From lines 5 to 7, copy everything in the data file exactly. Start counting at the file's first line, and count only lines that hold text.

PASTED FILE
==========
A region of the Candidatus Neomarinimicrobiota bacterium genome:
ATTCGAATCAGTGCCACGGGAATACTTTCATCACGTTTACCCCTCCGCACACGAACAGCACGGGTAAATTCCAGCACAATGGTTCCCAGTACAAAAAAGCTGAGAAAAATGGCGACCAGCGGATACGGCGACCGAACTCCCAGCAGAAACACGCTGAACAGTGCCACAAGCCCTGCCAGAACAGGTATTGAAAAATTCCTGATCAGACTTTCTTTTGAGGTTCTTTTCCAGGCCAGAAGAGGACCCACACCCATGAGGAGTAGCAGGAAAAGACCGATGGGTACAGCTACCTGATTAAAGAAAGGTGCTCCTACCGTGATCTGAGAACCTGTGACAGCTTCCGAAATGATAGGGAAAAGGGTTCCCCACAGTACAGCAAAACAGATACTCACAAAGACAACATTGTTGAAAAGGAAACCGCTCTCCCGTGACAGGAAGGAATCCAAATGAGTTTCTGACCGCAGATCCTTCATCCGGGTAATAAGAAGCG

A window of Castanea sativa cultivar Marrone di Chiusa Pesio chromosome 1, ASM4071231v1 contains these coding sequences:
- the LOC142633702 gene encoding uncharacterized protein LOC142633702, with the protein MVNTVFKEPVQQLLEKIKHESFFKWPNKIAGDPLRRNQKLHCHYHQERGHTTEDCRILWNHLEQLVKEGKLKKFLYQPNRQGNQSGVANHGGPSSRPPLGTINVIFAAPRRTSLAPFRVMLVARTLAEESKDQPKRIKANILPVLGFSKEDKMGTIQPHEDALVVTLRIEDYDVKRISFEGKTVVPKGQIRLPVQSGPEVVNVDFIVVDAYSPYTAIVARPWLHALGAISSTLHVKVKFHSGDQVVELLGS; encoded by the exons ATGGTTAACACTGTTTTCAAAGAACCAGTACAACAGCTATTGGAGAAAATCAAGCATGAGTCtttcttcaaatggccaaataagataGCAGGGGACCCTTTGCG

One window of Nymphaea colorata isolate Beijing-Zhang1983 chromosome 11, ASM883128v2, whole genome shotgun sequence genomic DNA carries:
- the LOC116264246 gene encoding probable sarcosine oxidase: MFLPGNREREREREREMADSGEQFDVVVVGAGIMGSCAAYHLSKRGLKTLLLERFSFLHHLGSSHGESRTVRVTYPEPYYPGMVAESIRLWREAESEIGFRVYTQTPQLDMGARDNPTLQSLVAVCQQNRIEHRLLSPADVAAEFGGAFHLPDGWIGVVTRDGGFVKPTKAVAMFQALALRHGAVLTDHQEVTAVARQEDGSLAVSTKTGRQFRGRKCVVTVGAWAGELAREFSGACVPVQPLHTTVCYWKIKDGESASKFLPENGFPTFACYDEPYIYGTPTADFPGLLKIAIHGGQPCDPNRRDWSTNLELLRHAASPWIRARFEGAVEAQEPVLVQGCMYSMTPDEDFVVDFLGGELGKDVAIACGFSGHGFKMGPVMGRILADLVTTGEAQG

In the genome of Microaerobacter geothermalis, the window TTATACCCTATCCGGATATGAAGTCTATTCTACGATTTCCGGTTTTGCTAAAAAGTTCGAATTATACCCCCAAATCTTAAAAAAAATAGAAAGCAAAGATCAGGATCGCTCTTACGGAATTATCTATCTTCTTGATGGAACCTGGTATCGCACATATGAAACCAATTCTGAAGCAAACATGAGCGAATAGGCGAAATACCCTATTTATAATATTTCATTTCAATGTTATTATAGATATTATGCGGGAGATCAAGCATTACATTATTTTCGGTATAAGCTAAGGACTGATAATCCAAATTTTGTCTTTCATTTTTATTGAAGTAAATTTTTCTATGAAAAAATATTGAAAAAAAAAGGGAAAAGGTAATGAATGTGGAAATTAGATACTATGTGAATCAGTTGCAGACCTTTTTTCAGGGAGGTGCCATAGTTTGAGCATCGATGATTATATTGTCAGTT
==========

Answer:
One window of Nymphaea colorata isolate Beijing-Zhang1983 chromosome 11, ASM883128v2, whole genome shotgun sequence genomic DNA carries:
- the LOC116264246 gene encoding probable sarcosine oxidase: MFLPGNREREREREREMADSGEQFDVVVVGAGIMGSCAAYHLSKRGLKTLLLERFSFLHHLGSSHGESRTVRVTYPEPYYPGMVAESIRLWREAESEIGFRVYTQTPQLDMGARDNPTLQSLVAVCQQNRIEHRLLSPADVAAEFGGAFHLPDGWIGVVTRDGGFVKPTKAVAMFQALALRHGAVLTDHQEVTAVARQEDGSLAVSTKTGRQFRGRKCVVTVGAWAGELAREFSGACVPVQPLHTTVCYWKIKDGESASKFLPENGFPTFACYDEPYIYGTPTADFPGLLKIAIHGGQPCDPNRRDWSTNLELLRHAASPWIRARFEGAVEAQEPVLVQGCMYSMTPDEDFVVDFLGGELGKDVAIACGFSGHGFKMGPVMGRILADLVTTGEAQG

In the genome of Microaerobacter geothermalis, the window TTATACCCTATCCGGATATGAAGTCTATTCTACGATTTCCGGTTTTGCTAAAAAGTTCGAATTATACCCCCAAATCTTAAAAAAAATAGAAAGCAAAGATCAGGATCGCTCTTACGGAATTATCTATCTTCTTGATGGAACCTGGTATCGCACATATGAAACCAATTCTGAAGCAAACATGAGCGAATAGGCGAAATACCCTATTTATAATATTTCATTTCAATGTTATTATAGATATTATGCGGGAGATCAAGCATTACATTATTTTCGGTATAAGCTAAGGACTGATAATCCAAATTTTGTCTTTCATTTTTATTGAAGTAAATTTTTCTATGAAAAAATATTGAAAAAAAAAGGGAAAAGGTAATGAATGTGGAAATTAGATACTATGTGAATCAGTTGCAGACCTTTTTTCAGGGAGGTGCCATAGTTTGAGCATCGATGATTATATTGTCAGTT